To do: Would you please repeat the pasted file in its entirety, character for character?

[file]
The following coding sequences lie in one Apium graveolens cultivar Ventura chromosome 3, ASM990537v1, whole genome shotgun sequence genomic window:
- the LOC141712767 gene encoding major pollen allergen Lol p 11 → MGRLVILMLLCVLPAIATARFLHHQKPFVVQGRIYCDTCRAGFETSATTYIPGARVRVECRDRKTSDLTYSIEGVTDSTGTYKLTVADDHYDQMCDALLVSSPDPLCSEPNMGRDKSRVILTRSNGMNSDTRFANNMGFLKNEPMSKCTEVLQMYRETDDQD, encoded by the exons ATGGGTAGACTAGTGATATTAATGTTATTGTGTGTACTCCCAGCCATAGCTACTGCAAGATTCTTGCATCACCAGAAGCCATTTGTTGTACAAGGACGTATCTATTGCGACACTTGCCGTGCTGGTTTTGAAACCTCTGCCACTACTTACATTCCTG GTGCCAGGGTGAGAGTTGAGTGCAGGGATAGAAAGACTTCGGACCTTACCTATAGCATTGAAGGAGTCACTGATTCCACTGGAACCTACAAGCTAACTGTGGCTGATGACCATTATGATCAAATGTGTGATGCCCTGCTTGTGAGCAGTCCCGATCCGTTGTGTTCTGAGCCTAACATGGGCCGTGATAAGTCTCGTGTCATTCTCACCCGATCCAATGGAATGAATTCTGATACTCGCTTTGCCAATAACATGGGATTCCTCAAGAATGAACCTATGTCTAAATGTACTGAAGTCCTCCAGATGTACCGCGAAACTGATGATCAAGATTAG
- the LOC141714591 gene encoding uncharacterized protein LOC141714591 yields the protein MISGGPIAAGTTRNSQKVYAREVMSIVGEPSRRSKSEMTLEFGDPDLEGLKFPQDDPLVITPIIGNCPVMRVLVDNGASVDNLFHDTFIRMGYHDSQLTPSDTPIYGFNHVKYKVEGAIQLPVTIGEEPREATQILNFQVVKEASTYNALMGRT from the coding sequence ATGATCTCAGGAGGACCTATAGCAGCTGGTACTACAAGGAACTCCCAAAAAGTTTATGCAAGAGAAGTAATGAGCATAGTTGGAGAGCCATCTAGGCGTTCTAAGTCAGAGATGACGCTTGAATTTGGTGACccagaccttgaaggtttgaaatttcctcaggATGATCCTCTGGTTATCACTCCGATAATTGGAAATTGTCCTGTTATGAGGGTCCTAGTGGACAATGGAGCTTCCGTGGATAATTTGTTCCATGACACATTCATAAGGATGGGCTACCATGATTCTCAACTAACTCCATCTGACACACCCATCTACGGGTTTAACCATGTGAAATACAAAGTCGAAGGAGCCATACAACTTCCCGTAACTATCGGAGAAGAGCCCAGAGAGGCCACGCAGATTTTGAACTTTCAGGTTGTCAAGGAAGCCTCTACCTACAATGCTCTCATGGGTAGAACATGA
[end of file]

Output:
The following coding sequences lie in one Apium graveolens cultivar Ventura chromosome 3, ASM990537v1, whole genome shotgun sequence genomic window:
- the LOC141712767 gene encoding major pollen allergen Lol p 11 → MGRLVILMLLCVLPAIATARFLHHQKPFVVQGRIYCDTCRAGFETSATTYIPGARVRVECRDRKTSDLTYSIEGVTDSTGTYKLTVADDHYDQMCDALLVSSPDPLCSEPNMGRDKSRVILTRSNGMNSDTRFANNMGFLKNEPMSKCTEVLQMYRETDDQD, encoded by the exons ATGGGTAGACTAGTGATATTAATGTTATTGTGTGTACTCCCAGCCATAGCTACTGCAAGATTCTTGCATCACCAGAAGCCATTTGTTGTACAAGGACGTATCTATTGCGACACTTGCCGTGCTGGTTTTGAAACCTCTGCCACTACTTACATTCCTG GTGCCAGGGTGAGAGTTGAGTGCAGGGATAGAAAGACTTCGGACCTTACCTATAGCATTGAAGGAGTCACTGATTCCACTGGAACCTACAAGCTAACTGTGGCTGATGACCATTATGATCAAATGTGTGATGCCCTGCTTGTGAGCAGTCCCGATCCGTTGTGTTCTGAGCCTAACATGGGCCGTGATAAGTCTCGTGTCATTCTCACCCGATCCAATGGAATGAATTCTGATACTCGCTTTGCCAATAACATGGGATTCCTCAAGAATGAACCTATGTCTAAATGTACTGAAGTCCTCCAGATGTACCGCGAAACTGATGATCAAGATTAG
- the LOC141714591 gene encoding uncharacterized protein LOC141714591 yields the protein MISGGPIAAGTTRNSQKVYAREVMSIVGEPSRRSKSEMTLEFGDPDLEGLKFPQDDPLVITPIIGNCPVMRVLVDNGASVDNLFHDTFIRMGYHDSQLTPSDTPIYGFNHVKYKVEGAIQLPVTIGEEPREATQILNFQVVKEASTYNALMGRT from the coding sequence ATGATCTCAGGAGGACCTATAGCAGCTGGTACTACAAGGAACTCCCAAAAAGTTTATGCAAGAGAAGTAATGAGCATAGTTGGAGAGCCATCTAGGCGTTCTAAGTCAGAGATGACGCTTGAATTTGGTGACccagaccttgaaggtttgaaatttcctcaggATGATCCTCTGGTTATCACTCCGATAATTGGAAATTGTCCTGTTATGAGGGTCCTAGTGGACAATGGAGCTTCCGTGGATAATTTGTTCCATGACACATTCATAAGGATGGGCTACCATGATTCTCAACTAACTCCATCTGACACACCCATCTACGGGTTTAACCATGTGAAATACAAAGTCGAAGGAGCCATACAACTTCCCGTAACTATCGGAGAAGAGCCCAGAGAGGCCACGCAGATTTTGAACTTTCAGGTTGTCAAGGAAGCCTCTACCTACAATGCTCTCATGGGTAGAACATGA